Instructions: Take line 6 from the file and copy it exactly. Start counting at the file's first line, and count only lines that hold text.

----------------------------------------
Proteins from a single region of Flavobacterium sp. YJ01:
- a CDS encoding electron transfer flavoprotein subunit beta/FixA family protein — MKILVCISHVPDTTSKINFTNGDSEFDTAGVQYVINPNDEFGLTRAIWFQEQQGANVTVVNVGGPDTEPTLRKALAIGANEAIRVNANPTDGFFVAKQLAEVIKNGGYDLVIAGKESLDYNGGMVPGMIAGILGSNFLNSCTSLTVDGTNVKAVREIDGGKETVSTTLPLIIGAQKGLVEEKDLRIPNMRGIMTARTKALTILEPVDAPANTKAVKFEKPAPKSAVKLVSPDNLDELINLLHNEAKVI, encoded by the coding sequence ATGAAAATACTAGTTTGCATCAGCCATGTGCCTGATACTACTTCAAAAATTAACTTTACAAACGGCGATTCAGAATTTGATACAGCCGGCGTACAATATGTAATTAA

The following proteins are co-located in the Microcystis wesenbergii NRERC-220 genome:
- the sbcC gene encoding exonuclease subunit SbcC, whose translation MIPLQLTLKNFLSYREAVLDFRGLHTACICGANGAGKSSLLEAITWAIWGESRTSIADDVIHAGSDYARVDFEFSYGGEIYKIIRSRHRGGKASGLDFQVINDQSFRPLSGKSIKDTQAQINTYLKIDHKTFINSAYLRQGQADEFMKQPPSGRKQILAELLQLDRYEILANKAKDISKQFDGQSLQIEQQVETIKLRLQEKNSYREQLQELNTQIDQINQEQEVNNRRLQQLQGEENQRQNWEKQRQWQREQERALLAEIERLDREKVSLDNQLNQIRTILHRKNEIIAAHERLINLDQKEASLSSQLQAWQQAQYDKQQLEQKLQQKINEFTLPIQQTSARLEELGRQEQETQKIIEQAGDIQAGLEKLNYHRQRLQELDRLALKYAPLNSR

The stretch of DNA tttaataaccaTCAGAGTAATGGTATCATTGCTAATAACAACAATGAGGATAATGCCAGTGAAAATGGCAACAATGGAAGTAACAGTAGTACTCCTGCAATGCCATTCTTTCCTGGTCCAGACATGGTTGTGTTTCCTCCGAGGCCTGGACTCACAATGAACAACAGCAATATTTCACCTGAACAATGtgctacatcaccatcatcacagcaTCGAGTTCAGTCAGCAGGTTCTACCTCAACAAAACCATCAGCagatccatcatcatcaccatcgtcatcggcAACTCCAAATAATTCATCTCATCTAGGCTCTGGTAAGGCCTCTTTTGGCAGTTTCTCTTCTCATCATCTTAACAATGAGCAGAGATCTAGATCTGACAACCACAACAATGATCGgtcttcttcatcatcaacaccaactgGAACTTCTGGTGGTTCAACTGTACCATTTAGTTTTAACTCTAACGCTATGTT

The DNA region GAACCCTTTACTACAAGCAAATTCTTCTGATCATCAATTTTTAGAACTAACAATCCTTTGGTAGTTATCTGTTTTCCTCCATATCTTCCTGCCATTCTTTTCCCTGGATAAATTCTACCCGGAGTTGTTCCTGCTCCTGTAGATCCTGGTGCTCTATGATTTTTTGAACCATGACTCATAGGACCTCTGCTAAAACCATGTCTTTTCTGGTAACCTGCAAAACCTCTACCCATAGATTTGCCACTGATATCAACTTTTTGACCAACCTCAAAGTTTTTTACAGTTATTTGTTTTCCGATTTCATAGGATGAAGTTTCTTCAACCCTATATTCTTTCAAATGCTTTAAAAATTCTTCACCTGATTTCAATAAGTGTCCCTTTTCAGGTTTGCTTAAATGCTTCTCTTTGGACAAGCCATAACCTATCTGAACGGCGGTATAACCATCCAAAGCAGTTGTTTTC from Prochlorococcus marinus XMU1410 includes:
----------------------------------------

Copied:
The DNA region GAACCCTTTACTACAAGCAAATTCTTCTGATCATCAATTTTTAGAACTAACAATCCTTTGGTAGTTATCTGTTTTCCTCCATATCTTCCTGCCATTCTTTTCCCTGGATAAATTCTACCCGGAGTTGTTCCTGCTCCTGTAGATCCTGGTGCTCTATGATTTTTTGAACCATGACTCATAGGACCTCTGCTAAAACCATGTCTTTTCTGGTAACCTGCAAAACCTCTACCCATAGATTTGCCACTGATATCAACTTTTTGACCAACCTCAAAGTTTTTTACAGTTATTTGTTTTCCGATTTCATAGGATGAAGTTTCTTCAACCCTATATTCTTTCAAATGCTTTAAAAATTCTTCACCTGATTTCAATAAGTGTCCCTTTTCAGGTTTGCTTAAATGCTTCTCTTTGGACAAGCCATAACCTATCTGAACGGCGGTATAACCATCCAAAGCAGTTGTTTTC from Prochlorococcus marinus XMU1410 includes: